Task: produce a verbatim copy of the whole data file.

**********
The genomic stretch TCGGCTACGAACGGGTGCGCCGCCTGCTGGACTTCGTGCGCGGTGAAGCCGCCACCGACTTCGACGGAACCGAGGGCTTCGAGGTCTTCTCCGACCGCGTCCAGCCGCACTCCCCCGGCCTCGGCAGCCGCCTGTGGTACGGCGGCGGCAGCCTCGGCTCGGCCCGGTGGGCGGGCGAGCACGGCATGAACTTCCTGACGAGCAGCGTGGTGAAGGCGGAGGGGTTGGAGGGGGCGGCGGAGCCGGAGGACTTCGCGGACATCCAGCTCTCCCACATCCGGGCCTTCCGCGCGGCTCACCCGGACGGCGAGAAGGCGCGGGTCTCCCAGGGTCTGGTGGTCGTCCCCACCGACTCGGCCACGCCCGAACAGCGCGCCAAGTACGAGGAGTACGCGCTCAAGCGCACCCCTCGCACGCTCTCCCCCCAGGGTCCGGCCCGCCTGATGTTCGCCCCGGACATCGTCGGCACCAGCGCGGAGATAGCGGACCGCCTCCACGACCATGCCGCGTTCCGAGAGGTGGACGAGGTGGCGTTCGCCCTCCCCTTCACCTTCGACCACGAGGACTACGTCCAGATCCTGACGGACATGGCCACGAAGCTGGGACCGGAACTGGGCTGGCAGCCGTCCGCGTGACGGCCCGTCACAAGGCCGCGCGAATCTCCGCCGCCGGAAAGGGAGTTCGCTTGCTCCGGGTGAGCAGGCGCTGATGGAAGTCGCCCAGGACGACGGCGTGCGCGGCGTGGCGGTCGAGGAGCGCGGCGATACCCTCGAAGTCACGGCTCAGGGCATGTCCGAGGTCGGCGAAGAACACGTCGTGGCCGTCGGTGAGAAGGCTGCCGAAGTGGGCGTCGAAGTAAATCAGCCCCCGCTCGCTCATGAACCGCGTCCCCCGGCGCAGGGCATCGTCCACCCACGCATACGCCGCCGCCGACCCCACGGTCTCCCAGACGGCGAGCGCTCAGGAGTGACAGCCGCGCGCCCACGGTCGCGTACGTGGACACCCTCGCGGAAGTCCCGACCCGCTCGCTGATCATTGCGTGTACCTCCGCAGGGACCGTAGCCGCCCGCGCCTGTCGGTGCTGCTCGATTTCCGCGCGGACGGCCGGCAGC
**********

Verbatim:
The genomic stretch TCGGCTACGAACGGGTGCGCCGCCTGCTGGACTTCGTGCGCGGTGAAGCCGCCACCGACTTCGACGGAACCGAGGGCTTCGAGGTCTTCTCCGACCGCGTCCAGCCGCACTCCCCCGGCCTCGGCAGCCGCCTGTGGTACGGCGGCGGCAGCCTCGGCTCGGCCCGGTGGGCGGGCGAGCACGGCATGAACTTCCTGACGAGCAGCGTGGTGAAGGCGGAGGGGTTGGAGGGGGCGGCGGAGCCGGAGGACTTCGCGGACATCCAGCTCTCCCACATCCGGGCCTTCCGCGCGGCTCACCCGGACGGCGAGAAGGCGCGGGTCTCCCAGGGTCTGGTGGTCGTCCCCACCGACTCGGCCACGCCCGAACAGCGCGCCAAGTACGAGGAGTACGCGCTCAAGCGCACCCCTCGCACGCTCTCCCCCCAGGGTCCGGCCCGCCTGATGTTCGCCCCGGACATCGTCGGCACCAGCGCGGAGATAGCGGACCGCCTCCACGACCATGCCGCGTTCCGAGAGGTGGACGAGGTGGCGTTCGCCCTCCCCTTCACCTTCGACCACGAGGACTACGTCCAGATCCTGACGGACATGGCCACGAAGCTGGGACCGGAACTGGGCTGGCAGCCGTCCGCGTGACGGCCCGTCACAAGGCCGCGCGAATCTCCGCCGCCGGAAAGGGAGTTCGCTTGCTCCGGGTGAGCAGGCGCTGATGGAAGTCGCCCAGGACGACGGCGTGCGCGGCGTGGCGGTCGAGGAGCGCGGCGATACCCTCGAAGTCACGGCTCAGGGCATGTCCGAGGTCGGCGAAGAACACGTCGTGGCCGTCGGTGAGAAGGCTGCCGAAGTGGGCGTCGAAGTAAATCAGCCCCCGCTCGCTCATGAACCGCGTCCCCCGGCGCAGGGCATCGTCCACCCACGCATACGCCGCCGCCGACCCCACGGTCTCCCAGACGGCGAGCGCTCAGGAGTGACAGCCGCGCGCCCACGGTCGCGTACGTGGACACCCTCGCGGAAGTCCCGACCCGCTCGCTGATCATTGCGTGTACCTCCGCAGGGACCGTAGCCGCCCGCGCCTGTCGGTGCTGCTCGATTTCCGCGCGGACGGCCGGCAGC